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Citizen Wolff

We have entered the Age of the Wing Nut: In politics, just about everything counts more than competence. (So does that mean this columnist has a chance?)

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I have been trying to understand the political -- and media -- meaning of Jesse "the Body" Ventura and Warren Beatty and now Donald Trump and, indeed, the remarkable rise of George W. Bush, without success. Until, that is, an acquaintance in Democratic Party circles called me up and asked if I was serious about going into politics.

"Excuse me?"

I'd given an interview, I was reminded, in which I had said that at the rate things are going it seemed possible that even I could end up as president.

"There are people," he said, "who might be interested in having such a discussion about your thoughts insofar as a political future."

My acquaintance -- not someone with a mischievous sense of humor -- started to outline some current thinking about what it takes to develop what he familiarly termed "a personal brand" in politics today. The main principle, he said, was insurgency, which, he pointed out, continuing to switch with ease between political and new-media vocabularies, was really guerrilla marketing. The challenge, he said, was to cut through the clutter. You had to have the ability to project a unique and identifiable style.

"It's all about personae," he said, nailing the formula. "John McCain," he added, "is really quite an odd duck, but he's clicked in."

I suddenly thought that my friend, as representative a political type as they come -- ambitious, earnest, policy-obsessed, and painfully square -- was bored silly with politics, too.

"We need," he said, "people like you to get involved in the political process."

This is the kind of civic-minded plea that is customarily directed at salt-of-the-earth types (if there are such types left). The non-cynics. But here I had the distinct feeling that people like me meant odd people, unexpected people, difficult people. The counterintuitive. Wing nuts who could do television.

"It's personality. It's about whether you're comfortable enough with yourself to put yourself out there and project yourself and let people get to know you as you are. Nobody can hide anymore. Nobody can repress. It's useless to pretend you're just a straight arrow -- nobody believes you anyway. You are what you are. Hang a lantern on it."

I could do this, I thought. I could be good.

I tried to explain to my wife -- the possible future First Lady -- why this made sense. Beyond the 24-7 attention of the media -- which, in the end, made everyone look like a disturbed individual anyway -- there clearly is some different style and aesthetic thing going on in politics. The triumph of the nerd, the Seinfeldization of America, the media-breakdown thing, the rise of the World Wrestling Federation (and NASCAR -- although what is NASCAR?) were bound to affect voter preferences. There was just no context in which Mr. Policy-in-a-Suit looked like America or talked like America anymore. I had a theory here -- which my wife did not immediately accept -- that in fact the weirder you were, the more normal television made you look; and, conversely, the stiffer and tighter you were, the weirder you looked.

"This is just everybody," said my wife, who is very levelheaded and who knows a thing or two about the Democrats, "freaking out about Gore."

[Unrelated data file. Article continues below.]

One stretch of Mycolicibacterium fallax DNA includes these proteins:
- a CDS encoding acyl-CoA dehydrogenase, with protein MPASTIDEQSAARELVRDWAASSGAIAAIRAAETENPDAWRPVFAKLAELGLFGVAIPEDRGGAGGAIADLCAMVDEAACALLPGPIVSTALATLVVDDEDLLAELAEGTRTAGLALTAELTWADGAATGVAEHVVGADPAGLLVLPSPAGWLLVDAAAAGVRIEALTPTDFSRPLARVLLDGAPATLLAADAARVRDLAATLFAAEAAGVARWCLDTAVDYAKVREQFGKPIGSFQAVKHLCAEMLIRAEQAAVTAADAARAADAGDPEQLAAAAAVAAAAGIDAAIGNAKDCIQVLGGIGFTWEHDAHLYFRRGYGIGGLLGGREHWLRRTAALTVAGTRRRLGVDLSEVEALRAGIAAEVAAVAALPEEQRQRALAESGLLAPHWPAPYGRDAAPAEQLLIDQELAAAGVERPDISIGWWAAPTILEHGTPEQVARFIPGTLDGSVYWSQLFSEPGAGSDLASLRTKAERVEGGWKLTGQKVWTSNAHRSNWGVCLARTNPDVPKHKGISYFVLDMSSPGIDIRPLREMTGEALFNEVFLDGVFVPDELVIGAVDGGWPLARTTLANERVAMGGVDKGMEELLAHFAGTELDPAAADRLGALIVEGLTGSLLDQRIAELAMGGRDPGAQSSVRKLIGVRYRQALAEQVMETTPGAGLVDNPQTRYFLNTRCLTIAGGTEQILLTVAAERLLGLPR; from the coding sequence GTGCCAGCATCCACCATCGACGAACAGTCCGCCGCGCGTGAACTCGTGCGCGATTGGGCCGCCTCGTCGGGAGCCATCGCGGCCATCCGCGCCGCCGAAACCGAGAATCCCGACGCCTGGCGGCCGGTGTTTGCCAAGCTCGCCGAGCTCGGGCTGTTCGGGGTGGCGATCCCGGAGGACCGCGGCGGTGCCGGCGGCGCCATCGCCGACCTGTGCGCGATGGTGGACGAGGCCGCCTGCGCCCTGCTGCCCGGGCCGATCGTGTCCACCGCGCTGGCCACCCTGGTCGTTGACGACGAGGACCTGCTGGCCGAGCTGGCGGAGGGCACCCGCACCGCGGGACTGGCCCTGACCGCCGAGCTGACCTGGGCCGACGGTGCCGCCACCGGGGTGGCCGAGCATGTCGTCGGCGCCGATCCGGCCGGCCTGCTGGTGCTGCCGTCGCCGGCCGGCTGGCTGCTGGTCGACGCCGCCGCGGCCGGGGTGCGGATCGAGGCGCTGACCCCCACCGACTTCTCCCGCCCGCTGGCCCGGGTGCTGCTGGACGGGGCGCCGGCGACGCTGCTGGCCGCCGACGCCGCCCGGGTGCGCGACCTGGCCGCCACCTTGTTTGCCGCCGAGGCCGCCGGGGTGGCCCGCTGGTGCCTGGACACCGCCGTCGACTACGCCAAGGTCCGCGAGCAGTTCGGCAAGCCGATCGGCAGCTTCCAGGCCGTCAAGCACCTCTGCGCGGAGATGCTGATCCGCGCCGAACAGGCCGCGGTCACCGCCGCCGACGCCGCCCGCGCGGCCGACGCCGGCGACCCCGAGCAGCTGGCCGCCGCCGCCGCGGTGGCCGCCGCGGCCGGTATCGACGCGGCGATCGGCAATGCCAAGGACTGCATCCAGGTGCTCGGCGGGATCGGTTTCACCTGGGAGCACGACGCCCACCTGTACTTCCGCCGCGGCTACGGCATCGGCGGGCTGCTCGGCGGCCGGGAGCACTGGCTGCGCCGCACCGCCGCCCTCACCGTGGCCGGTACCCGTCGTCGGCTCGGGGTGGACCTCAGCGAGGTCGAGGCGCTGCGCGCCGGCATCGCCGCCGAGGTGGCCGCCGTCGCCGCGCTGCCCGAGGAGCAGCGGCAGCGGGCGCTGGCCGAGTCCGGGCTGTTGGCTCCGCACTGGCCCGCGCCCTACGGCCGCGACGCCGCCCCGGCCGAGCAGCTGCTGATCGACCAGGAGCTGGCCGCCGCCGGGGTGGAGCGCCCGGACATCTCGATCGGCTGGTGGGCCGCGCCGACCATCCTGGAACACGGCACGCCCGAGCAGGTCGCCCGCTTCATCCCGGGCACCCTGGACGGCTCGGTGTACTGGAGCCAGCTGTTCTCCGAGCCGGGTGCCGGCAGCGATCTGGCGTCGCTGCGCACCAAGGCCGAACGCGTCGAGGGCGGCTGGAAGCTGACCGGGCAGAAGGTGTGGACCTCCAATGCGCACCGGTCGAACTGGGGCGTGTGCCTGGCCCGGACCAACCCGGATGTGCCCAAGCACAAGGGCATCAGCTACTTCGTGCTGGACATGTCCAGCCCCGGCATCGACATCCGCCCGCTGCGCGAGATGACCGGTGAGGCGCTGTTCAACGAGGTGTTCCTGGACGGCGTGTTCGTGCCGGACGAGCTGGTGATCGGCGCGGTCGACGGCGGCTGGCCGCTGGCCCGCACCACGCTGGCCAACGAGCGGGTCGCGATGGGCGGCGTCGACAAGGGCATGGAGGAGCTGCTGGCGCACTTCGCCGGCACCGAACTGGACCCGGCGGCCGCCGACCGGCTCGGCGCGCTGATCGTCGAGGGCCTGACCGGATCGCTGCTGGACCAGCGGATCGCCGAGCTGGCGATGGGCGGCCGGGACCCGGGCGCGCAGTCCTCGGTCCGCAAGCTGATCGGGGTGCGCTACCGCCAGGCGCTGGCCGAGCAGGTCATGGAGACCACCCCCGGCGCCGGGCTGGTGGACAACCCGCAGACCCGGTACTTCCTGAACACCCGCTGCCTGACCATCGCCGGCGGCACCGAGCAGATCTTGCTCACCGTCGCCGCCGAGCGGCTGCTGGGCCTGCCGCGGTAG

If I had now become elected-official material, it was a freak-out on a grand scale. But perhaps this should not be a surprise. The year's political extremes are obvious: Al Gore is the least interesting political figure and Jesse "the Body" Ventura the most interesting. (By the same token, I think you can also make the case that Gore and Clinton define opposite poles -- one is the very good boy and one is the very essence of bad boy, and it is certainly clear with whom we would rather spend our time.)

It was a heavy-handed irony: Gore represented a certain obvious order of perfection -- even an order of personal virtue -- at a moment in American life when we have actually gotten fairly comfortable with everybody's sins and lapses and neediness. It is the move from network to cable. Hipness -- or contrariness, or anti-yuppiness, or home-school oddness, or libertarian I-just-don't-care-ness, or seven-step live-and-let-live-ness -- had become, if not a voting bloc, at least a point of view that couldn't be ignored.

Part of the odd thing about the effort to analyze Gore's political vulnerabilities is that he really has no political vulnerabilities. His biography is perfect. His intelligence is obvious. His personal rectitude is believable. (And he's tall.) As a result, he is everyone else's foil. Against his classic model, everyone else is what Saul Bellow calls a contrast gainer. By looking odd, strange, unexpected, loopy, even inexperienced, everybody looks more interesting next to Gore.

Gore's perfection is so extreme that even Bradley gets to be novel and interesting -- at least Bradley left the Senate, and is, therefore, advantageously, a quitter; the whiff of petulance and sullenness he offers is, next to Gore's antiseptic air, almost romantic.

Similarly, it is Gore's rectitude and experience and straight living and vast familiarity with the issues that makes W's stunning inexperience (not only in politics but with virtually any sort of sustained endeavor), his relatively wastrel existence, and his relaxed attitude toward affairs of state look awfully attractive. He seems fun. He's an underachiever. A pistol, but keeping it under control. He seems more like us than Gore does. In fact, he seems more like Clinton than Gore does.


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